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[@DOJerp61, this response comes from Kevin McDonald (practicallyinvisible). He was having trouble posting this and asked me to do so.]

You say I do not understand the purpose of companies that do this kind of consulting. This is more than a touch funny because it is precisely what I and my company do for a living. There are many more companies than “information security” companies as you call them doing the consulting because HIPAA compliance involves every aspect of the business and far more in IT than just security. In fact HIPAA compliance involves confidentiality, integrity and availability, most of which should not even be handled by “information security” companies. I am a certified expert on the subject of HIPAA compliance. I consult on, write published articles about and speak to and/or train large and small audiences on the subject of regulatory compliance in the healthcare industry and others. If you think I don’t understand it, you might want to tell the legislators, law enforcement members, the 100+ lawyers that paid me to train them on these subjects in just the past week and the 13 organizations (including accredited healthcare compliance education programs) asking me to present to their audiences already this year. On point, you totally missed the entire factual outlay of the article. The legal definitions and actual laws referenced in the article spell it out clearly. Advising on Notice of Privacy Practices and the Business Associates Agreements (which are contracts) in particular are the issue and I made ZERO comment on the overall regulatory compliance support you commented about. The act of advising on the contents and/or construction of (beyond telling them what it should include on an educational basis) any legal agreement is in many states practicing law without a license. Reviewing them for completeness, commenting on changes or additions, etc., is also in my and the opinions of many others (including the legal field) practicing law without a license. So, I hope that clears things up for you.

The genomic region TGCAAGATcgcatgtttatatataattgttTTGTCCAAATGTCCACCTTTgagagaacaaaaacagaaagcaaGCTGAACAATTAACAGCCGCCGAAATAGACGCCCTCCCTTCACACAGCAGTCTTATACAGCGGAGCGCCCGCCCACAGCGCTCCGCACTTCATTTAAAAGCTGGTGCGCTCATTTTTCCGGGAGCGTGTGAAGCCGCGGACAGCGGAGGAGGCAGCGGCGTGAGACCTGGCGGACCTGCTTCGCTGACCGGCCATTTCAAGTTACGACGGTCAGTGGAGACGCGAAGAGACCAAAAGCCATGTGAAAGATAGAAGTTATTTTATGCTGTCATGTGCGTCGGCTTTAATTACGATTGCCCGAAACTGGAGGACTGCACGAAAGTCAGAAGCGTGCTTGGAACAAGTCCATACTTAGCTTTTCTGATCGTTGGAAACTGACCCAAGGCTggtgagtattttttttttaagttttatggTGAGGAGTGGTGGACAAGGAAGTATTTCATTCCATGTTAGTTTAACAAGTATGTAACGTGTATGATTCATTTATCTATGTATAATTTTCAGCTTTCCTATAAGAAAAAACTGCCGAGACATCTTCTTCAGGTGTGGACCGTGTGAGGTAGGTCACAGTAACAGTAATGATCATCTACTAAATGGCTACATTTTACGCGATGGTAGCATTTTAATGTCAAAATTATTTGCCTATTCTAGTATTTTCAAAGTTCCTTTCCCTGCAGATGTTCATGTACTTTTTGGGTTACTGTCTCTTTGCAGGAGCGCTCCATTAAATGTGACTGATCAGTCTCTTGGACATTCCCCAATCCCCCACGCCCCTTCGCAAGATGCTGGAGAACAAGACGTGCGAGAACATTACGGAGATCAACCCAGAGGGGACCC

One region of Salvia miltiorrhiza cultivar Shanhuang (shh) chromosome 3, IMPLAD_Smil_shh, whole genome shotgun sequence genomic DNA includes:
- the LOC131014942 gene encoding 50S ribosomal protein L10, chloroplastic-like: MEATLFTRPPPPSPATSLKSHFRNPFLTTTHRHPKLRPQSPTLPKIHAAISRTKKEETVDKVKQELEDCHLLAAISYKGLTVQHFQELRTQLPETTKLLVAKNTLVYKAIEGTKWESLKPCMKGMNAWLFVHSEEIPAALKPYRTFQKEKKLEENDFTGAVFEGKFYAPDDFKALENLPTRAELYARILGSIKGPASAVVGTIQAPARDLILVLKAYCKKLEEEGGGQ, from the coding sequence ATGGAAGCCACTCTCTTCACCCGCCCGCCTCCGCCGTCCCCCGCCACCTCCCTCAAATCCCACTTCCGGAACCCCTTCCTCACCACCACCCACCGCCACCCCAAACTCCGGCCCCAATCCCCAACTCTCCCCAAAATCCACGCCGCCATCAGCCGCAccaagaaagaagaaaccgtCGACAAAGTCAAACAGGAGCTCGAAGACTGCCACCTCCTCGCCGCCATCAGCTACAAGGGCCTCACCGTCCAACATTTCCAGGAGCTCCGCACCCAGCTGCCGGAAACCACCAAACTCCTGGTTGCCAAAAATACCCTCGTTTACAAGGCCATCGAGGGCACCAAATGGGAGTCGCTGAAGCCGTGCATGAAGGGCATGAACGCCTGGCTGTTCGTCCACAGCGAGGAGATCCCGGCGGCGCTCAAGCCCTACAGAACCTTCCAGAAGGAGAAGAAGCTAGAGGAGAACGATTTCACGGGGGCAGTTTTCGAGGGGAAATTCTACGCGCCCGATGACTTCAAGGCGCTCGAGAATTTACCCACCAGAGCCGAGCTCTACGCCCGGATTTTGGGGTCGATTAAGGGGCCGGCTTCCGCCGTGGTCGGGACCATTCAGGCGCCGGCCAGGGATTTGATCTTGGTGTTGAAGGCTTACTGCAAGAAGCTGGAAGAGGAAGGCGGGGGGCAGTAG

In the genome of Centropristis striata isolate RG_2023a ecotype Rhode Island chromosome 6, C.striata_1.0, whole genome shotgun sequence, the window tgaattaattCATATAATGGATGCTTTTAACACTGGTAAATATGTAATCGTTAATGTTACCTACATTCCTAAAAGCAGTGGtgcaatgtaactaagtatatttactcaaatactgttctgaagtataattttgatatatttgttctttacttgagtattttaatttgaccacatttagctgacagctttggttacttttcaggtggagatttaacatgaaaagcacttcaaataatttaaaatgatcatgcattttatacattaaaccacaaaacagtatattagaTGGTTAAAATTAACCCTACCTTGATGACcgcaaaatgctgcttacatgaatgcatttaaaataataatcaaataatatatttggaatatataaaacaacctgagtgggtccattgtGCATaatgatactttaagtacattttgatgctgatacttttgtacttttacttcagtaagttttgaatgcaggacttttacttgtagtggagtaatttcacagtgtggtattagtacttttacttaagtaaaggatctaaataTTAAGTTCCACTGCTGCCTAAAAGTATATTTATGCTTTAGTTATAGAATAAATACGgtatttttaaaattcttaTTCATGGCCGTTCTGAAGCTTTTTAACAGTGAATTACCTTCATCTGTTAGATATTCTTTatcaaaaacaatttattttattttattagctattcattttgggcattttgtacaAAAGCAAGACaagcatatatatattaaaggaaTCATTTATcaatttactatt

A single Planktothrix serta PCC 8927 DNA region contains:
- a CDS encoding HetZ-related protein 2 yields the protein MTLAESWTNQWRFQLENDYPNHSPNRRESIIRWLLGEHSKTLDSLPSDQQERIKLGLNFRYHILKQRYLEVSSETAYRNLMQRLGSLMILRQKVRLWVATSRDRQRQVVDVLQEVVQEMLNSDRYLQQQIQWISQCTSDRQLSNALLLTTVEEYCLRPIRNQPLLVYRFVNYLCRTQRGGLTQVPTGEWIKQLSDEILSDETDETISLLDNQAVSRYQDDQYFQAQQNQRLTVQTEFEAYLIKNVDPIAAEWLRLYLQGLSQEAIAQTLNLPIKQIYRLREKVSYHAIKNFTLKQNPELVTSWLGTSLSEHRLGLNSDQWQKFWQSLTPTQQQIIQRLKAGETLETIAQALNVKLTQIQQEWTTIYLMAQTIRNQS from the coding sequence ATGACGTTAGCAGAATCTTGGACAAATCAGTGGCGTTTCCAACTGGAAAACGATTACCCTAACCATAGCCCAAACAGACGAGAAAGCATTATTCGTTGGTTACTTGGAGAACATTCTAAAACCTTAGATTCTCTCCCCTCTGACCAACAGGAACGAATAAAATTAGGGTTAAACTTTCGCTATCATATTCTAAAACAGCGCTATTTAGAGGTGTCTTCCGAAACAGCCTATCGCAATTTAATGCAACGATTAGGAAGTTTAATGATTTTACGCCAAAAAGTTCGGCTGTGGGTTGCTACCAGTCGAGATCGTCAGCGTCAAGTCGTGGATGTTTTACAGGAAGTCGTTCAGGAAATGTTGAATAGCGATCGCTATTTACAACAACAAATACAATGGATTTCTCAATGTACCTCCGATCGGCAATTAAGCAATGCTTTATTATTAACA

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Were any of those 10 cases related to HIPAA and related agreements?

Having been raised by two non-attorneys, I have long been concerned about the questionable practice of legal professionals unduly obfuscating and complicating matters that most intelligent non-legal professionals can do largely or entirely on their own at way less cost.

:)
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Hi ShimCodeSr,
I ran your question by Kevin. He did ask the attorney at the DA's office whether they would consider consulting around HIPAA agreements by non-legal professionals to be a violation of the law. The attorney would not answer the question directly but said that the office had prosecuted 10 people for unlawful practice of law between 2003 and 2013. So the conversation with the DA was in the context of HIPAA.
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Based on the description of the legal code, and the conversation with the DA, I would expect that advising if a BAA meets HHS requirements would NOT be an offense, nor would a statement along the lines of "In order to satisfy regulations, this contract will have to include provisions for specific incident responses" - note the generic nature of that statement; it does not specify the language of the contract, merely a provision that should be included. I do see that in the states codes listed, all of them would be cover actually writing a contract, but I do not feel that merely saying any specfic contract or draft contract is not satisfactory is the equivalant of preparing that contract.
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Providers must ensure that their systems and practices are secure and compliant. BAs are also responsible for the protection of data, and healthcare providers need to keep tabs on each of their associates to be certain that their practices are compliant and up to date